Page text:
The uniquely shaped Flatiron Building is right across the intersection from the southwest corner of the park, where Fifth Avenue and Broadway meet. What you may not realize, though, is that the northwest corner of the park (East 26th Street and Fifth Avenue) provides a great view of the Empire State Building. Crowds tend to form, for some reason, during morning rush hour (which sucks for the locals). Also, avoid lunch hour and evenings, as people who work nearby will get in the way of your shot.

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2. Watch some television – live
It’s not unusual to find camera crews in and around Madison Square Park. Plenty of shows shot in New York use the space. So, while you wander through, you may be lucky enough to bump into one of your faves.

3. Go to the bathroom
If you aren’t fortunate enough to spot a celeb, drink some water. This will have the predictable effect and send you to one of only a handful of self-cleaning public toilets in the New York City. It’s on the southeast corner of Madison Square Park, and a quarter buys you 15 minutes. That should be plenty of time to take interior photos of the device that guest-starred on CSI:NY.

4. Enjoy some art
There’s always a public art display of some kind in Madison Square Park. Right now, it’s Markers, an installation by Mel Kendrick, a Boston-born artist who’s now a resident of New York. This project consists of five pieces reflect the “rippling surfaces contain the fossil memory of the actions taken over time.” Like almost all the public art in Madison Square Park, Kendrick’s installation is definitely worth a look.

5. Grab a bite
Sure, it’s tempting to head over to the storied Shake Shack in the southeast corner of Madison Square Park (near the toilet/TV star/murderer). But, if you’re looking for a substantial, enjoyable sit-down meal, go up to Ben & Jack’s Steakhouse, a few blocks north on East 28th Street and Fifth Avenue. Definitely make the ribeye your meal (it was amazing), but you’d be nuts not to start with the seafood platter. Take your time, and rest your feet for a bit, especially if you’ve been wandering around the city all day. The staff is attentive and accommodating, and they will not rush you. This is a great alternative to the long waits and hope-you-can-pull-it-off reservation situations at the steakhouses in mid-town. And, the dark-wooded interior drives home the insider feel that makes any steak dinner in Manhattan complete.

6. Grab a cigar (for those inclined)
For many, the only way to finish a hefty steak dinner is with a cigar. Go local with a stick from Martinez Cigars, a few blocks away on West 29th Street and Seventh Ave. Grab a maduro, and go back to the park (while you can still smoke there). If nobody’s around, chill for a bit on the new pedestrian area just west of Madison Square Park.

Research toilets before nature calls

Gadling is nothing if not a clearinghouse for great information in the name of public service. To that end, and in the spirit of our Catching the Travel Bug series, I am pleased to share with you the wealth of knowledge that is SitOrSquat. This delightful website has carved its own niche on the internet as the preeminent place for user-reviews of public restrooms.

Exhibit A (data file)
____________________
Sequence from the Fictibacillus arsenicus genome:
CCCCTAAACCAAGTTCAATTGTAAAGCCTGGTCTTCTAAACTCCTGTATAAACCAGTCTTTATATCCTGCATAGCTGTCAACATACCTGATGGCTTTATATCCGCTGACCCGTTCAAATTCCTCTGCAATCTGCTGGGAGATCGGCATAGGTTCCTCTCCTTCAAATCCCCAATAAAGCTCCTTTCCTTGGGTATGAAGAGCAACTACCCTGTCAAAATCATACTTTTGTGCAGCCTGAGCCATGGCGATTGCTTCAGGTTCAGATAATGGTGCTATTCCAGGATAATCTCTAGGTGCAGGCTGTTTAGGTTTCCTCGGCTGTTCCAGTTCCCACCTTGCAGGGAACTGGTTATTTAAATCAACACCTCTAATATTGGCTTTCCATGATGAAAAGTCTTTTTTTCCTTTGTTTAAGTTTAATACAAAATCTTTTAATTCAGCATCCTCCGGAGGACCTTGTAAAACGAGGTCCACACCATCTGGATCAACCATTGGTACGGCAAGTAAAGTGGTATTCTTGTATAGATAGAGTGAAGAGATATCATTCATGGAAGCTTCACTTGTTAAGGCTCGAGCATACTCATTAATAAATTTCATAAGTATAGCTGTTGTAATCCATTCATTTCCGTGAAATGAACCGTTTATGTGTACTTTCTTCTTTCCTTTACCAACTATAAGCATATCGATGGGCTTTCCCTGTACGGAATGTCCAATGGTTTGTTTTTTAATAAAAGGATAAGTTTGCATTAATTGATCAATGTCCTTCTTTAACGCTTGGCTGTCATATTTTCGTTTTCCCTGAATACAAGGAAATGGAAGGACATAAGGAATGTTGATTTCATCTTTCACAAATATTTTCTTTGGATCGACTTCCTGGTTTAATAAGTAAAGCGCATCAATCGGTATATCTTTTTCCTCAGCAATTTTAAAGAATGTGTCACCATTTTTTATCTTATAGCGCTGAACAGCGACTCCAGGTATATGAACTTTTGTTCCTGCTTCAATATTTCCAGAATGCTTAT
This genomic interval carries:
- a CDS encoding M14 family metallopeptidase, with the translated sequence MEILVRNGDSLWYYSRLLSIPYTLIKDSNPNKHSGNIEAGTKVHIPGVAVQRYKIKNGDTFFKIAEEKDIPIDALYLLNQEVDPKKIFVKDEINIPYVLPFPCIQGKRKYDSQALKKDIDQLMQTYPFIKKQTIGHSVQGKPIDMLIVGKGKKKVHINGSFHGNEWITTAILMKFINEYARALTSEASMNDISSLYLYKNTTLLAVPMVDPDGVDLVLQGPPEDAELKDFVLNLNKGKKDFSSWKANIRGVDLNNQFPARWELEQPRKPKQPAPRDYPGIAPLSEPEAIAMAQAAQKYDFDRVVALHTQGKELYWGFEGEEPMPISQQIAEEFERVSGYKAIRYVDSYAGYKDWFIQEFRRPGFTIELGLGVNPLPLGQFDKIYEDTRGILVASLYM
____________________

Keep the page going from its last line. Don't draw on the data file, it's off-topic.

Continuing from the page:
Simply plug in a city name and using the power of Google maps and the assistance of user-generated and uploaded content, you’ll be able to check out reviews and photos of restrooms in parks, restaurants and bars. The only limitation is how often users actually upload content to the site.

For example, from time to time I like to grab a Jameson on the rocks at Welcome to the Johnsons, a dive bar on the Lower East Side of NYC that is themed like an old 1970s living room. It’s dirty, cheap and loud. Just the way I like my bars (and my women). But, it may not be the best place to get into a fight with that afternoon’s burrito. Not sure if you can handle it? Well, check out their toilet ahead of time.

So the next time you’re hitting the ground in an unfamiliar city or neighborhood, be sure to grab a guidebook, a Zagat guide and peruse SitOrSquat. You and your underpants will be glad that you did.

Looking for 2-Story Outhouses?

OuthouseHere’s a roadside attraction that
could prove quite useful for you and your cohorts on long cross-country drives. I mean, I couldn’t really imagine
looking for a two-story crapper otherwise, but I suppose
outhouse hunting could make a pleasant day activity. Sure. Roadside America directs our attention to towns across the U.S.
duking it out for the World’s Only 2-Story Outhouse. Their insightful look at the various outhouses located in Dover,
Arkansas; Bell Plaine, Minnesota and Gays, Illinois (to name only a few) helps to narrow the claims down into smaller
categories of outhouse fame.

For instance Phelps, NY holds the title for America’s only 2-story brick
outhouse while a historic home in Minnesota has a skyway connecting the upstairs of the outhouse to the house proper,
making it home of the 2-story outhouse. You gotta admit a skyway sounds pretty swanky, eh? If you want to bypass all
the others and go straight for the one with the World’s title go to the Booger Hollow Trading Post in Arkansas, where
upper level seems to be closed off until they figure out plummin’.  Feel free to number one or two in the
"Maw" and "Paw" stations on the ground floor. They’re ah workin’ fine, I reckon.

To
vist these outhouse landmarks make sure and see Roadside
America
for directions.